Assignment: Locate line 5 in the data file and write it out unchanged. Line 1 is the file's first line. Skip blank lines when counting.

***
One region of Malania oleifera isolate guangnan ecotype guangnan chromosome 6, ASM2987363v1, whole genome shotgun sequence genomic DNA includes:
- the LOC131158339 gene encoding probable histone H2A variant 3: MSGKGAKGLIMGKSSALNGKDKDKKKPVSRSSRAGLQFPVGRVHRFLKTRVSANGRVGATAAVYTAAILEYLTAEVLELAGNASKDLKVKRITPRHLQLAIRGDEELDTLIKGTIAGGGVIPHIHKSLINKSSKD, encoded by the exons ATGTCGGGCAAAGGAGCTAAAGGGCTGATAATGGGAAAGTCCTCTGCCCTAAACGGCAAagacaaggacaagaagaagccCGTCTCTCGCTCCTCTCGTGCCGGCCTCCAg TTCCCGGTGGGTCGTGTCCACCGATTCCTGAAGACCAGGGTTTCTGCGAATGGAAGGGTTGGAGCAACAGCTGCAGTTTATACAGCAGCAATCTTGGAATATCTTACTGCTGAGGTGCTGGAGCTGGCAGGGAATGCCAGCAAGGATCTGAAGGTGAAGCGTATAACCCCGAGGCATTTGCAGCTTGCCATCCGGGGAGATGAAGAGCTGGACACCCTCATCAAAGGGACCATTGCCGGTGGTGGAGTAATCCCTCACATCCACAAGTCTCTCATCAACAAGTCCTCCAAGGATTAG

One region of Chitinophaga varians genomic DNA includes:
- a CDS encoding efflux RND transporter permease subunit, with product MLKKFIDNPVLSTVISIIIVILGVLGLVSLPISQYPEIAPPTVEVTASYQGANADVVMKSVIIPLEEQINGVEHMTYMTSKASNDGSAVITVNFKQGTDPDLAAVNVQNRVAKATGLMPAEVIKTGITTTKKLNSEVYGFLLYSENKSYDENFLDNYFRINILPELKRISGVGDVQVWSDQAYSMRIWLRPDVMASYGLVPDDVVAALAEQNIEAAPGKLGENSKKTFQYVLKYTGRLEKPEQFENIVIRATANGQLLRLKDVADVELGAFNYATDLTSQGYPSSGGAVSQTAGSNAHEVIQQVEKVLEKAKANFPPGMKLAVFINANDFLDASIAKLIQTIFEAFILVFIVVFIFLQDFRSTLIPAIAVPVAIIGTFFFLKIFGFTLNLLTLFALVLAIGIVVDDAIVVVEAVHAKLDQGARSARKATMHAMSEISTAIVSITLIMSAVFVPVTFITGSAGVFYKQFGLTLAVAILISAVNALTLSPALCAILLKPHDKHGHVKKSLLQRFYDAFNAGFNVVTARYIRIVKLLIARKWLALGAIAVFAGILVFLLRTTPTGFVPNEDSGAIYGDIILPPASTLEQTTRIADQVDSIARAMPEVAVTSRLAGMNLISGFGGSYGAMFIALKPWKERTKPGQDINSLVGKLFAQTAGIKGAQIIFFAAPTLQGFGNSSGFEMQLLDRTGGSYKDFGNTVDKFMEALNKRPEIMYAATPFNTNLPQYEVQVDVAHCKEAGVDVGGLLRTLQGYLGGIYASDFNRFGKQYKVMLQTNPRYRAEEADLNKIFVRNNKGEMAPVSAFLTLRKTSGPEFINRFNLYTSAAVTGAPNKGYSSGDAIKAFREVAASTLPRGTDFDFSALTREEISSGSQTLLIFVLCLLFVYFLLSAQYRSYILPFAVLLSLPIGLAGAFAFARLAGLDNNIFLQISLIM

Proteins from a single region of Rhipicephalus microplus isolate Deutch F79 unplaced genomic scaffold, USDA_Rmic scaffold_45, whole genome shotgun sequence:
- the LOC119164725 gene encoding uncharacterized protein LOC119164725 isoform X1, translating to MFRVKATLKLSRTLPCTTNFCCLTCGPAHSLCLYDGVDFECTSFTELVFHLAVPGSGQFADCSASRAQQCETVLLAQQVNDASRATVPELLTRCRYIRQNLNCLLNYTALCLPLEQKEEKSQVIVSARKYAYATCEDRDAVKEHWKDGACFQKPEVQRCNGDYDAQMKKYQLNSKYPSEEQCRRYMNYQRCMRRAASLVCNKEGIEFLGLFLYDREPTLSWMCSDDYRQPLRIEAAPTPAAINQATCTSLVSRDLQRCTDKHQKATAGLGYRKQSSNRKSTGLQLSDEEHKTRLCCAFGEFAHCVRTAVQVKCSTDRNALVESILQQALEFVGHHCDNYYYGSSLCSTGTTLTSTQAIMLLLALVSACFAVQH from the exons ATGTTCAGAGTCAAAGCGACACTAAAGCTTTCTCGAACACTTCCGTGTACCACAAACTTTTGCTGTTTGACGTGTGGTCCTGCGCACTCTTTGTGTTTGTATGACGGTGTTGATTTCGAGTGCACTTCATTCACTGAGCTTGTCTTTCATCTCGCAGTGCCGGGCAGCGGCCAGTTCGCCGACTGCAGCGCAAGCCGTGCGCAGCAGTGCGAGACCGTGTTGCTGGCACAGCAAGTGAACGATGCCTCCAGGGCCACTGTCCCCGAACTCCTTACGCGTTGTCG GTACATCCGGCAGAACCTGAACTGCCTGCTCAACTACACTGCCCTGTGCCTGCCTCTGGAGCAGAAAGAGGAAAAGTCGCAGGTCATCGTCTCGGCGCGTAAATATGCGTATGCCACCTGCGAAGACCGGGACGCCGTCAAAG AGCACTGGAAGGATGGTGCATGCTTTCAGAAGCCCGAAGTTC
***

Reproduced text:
Proteins from a single region of Rhipicephalus microplus isolate Deutch F79 unplaced genomic scaffold, USDA_Rmic scaffold_45, whole genome shotgun sequence: